- Links for 02-06-15
- Fed Watch: Fed Updates
- 'Increasing Individualism Linked with Rise of White-Collar Jobs'
- How Many of the Unemployed Receive Unemployment Compensation?
- The Fed and Crisis Prevention
Posted: 06 Feb 2015 12:06 AM PST
Posted: 05 Feb 2015 02:41 PM PST
Posted: 05 Feb 2015 12:01 PM PST
If this research is correct, widespread opportunity to move from blue-collar to white-collar occupations is important for "individualism":
Increasing individualism in US linked with rise of white-collar jobs, Association for Psychological Science: Rising individualism in the United States over the last 150 years is mainly associated with a societal shift toward more white-collar occupations, according to new research published in Psychological Science, a journal of the Association for Psychological Science. ...
"Across many markers of individualism, social class was the only factor that systematically preceded changes in individualism over time, tentatively suggesting a causal relationship between them," explains psychological scientist and study author Igor Grossmann of the University of Waterloo.
According to Grossmann, who conducted the research with co-author Michael Varnum of the Arizona State University, the study represents one of the first ever large-scale attempts to test various theories explaining cultural change in individualism over a time span longer than 30 or 40 years. ...
Across all cultural indicators, the researchers found evidence that individualism has been rising steadily over the last 150 years. ...
"We were surprised that only one of the six tested cultural psychological theories was any good for statistically predicting changes in US individualism over time," says Grossmann. "The only theoretical claim that we found systematic support for is the one suggesting that the rise in individualism is due to societal changes in social class, from blue collar to white collar occupations."
The researchers note that these data do not allow them to draw a conclusive causal link between occupational status and individualism, but they do suggest that the other factors examined were unlikely to account for rising individualism.
Contrary to popular notions, the research indicates that increasing individualism is not a recent phenomenon. ...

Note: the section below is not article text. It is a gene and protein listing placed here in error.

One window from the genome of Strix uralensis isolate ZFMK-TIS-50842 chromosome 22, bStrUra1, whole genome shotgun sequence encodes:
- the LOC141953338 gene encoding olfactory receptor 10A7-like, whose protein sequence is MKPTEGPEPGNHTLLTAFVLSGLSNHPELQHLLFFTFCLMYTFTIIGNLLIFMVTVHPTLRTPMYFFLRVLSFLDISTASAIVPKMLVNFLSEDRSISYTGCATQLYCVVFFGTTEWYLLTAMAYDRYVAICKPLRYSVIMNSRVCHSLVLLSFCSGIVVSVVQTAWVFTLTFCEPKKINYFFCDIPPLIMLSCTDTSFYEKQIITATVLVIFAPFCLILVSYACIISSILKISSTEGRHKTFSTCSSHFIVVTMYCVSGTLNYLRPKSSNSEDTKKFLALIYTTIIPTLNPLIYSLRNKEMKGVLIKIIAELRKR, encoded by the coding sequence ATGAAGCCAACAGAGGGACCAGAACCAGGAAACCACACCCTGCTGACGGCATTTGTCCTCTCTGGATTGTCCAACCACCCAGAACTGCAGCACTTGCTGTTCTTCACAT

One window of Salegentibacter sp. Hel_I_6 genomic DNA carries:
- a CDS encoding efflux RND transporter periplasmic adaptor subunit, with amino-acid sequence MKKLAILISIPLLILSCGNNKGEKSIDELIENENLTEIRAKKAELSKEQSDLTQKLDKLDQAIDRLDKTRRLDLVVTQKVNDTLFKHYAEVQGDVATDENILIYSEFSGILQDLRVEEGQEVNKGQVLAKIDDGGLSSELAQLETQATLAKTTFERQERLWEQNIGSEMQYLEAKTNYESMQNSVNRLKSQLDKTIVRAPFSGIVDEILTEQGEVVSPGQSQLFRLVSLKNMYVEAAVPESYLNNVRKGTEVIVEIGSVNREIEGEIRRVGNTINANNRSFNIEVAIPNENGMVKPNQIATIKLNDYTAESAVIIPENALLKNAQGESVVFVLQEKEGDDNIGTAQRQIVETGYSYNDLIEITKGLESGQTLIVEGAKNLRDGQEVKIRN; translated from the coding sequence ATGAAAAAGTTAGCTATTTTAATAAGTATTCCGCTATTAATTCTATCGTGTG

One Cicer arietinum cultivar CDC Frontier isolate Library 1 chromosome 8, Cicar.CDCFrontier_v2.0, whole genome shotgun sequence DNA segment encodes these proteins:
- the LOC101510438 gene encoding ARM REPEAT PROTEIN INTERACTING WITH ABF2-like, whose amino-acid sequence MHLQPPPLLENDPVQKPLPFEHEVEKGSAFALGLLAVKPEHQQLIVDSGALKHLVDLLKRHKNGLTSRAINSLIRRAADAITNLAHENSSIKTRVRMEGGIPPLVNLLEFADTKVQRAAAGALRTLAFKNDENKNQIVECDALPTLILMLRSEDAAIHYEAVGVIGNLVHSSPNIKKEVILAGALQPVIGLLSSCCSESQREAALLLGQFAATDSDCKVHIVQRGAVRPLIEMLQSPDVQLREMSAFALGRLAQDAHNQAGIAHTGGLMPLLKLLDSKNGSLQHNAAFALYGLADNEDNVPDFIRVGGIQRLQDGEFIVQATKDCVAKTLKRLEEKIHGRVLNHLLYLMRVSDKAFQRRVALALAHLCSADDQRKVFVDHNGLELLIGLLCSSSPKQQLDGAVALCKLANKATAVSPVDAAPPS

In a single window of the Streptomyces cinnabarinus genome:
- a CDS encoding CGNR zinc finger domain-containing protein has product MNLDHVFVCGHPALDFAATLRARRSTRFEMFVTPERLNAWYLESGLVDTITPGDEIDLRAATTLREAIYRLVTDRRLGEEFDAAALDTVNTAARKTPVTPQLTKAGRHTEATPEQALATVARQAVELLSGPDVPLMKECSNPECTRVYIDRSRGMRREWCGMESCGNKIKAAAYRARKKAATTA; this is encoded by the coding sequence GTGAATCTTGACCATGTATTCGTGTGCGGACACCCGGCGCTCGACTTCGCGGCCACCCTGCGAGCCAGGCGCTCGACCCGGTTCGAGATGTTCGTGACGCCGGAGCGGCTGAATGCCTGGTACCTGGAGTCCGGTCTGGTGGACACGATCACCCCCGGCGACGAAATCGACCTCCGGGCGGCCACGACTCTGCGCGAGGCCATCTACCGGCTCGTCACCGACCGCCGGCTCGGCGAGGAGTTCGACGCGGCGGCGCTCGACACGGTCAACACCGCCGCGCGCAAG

Posted: 05 Feb 2015 09:51 AM PST
The percentage may not be as high as you think, and is currently at the lowest level since at least 1972 (click on the figure for a larger, clearer version):
Posted: 05 Feb 2015 09:22 AM PST
I wish the Fed was more reassuring about its ability to use its "central bank policy toolkit" for crisis prevention. This is part of an interview of Federal Reserve Governor Jeremy Stein:
Has the experience of the crisis changed your view of the central bank policy toolkit?
Governor Stein: Yes, on two dimensions. First, on the toolkit insofar as it has to do with crisis prevention; and second, insofar as it has to do with what you do in the aftermath, when the economy is very weak and you are stuck at the zero lower bound.
Let me focus on the first of these two—what we've learned about crisis prevention. Speaking broadly, the tools of central banks can be classified into monetary policy, lender of last resort, and regulation. You might argue that – since we've learned that financial crises are more damaging then we had previously thought – we should use each of these tools to do more in the way of either crisis prevention or crisis mitigation. To the extent that there exists a consensus, this is surely true with respect to regulation. That is to say, I think that everyone basically believes that regulation in the period leading up to the crisis was inadequate and that we need to do better.
The other two are a little more interesting. You might have thought that one lesson from the crisis is that central banks acting as a lender of last resort was an important and powerful part of the response. Yet, the general thrust of Dodd-Frank is to make it harder to use the lender of last resort function for nonbanks like broker-dealer firms – namely, to make it more difficult to invoke Federal Reserve Act Section 13(3) powers in "unusual and exigent circumstances" for a specific firm. I think it's an open question whether that's a useful direction to go. I might lean against that a little bit: if you have the ability to regulate broker-dealers effectively, and you can regulate them as stringently as a bank, then you might want to have the ability to make the Federal Reserve's lender of last resort capabilities available to them as well.
And the second is with respect to monetary policy. If you take the view that we should be working with all of our tools to mitigate crises, should monetary policy be drawn into trying to reduce the odds of a crisis, or more generally, should it concern itself with buildups of risk in financial markets ex ante? I don't know if there's a consensus lesson there, but clearly the question has come more to the fore.
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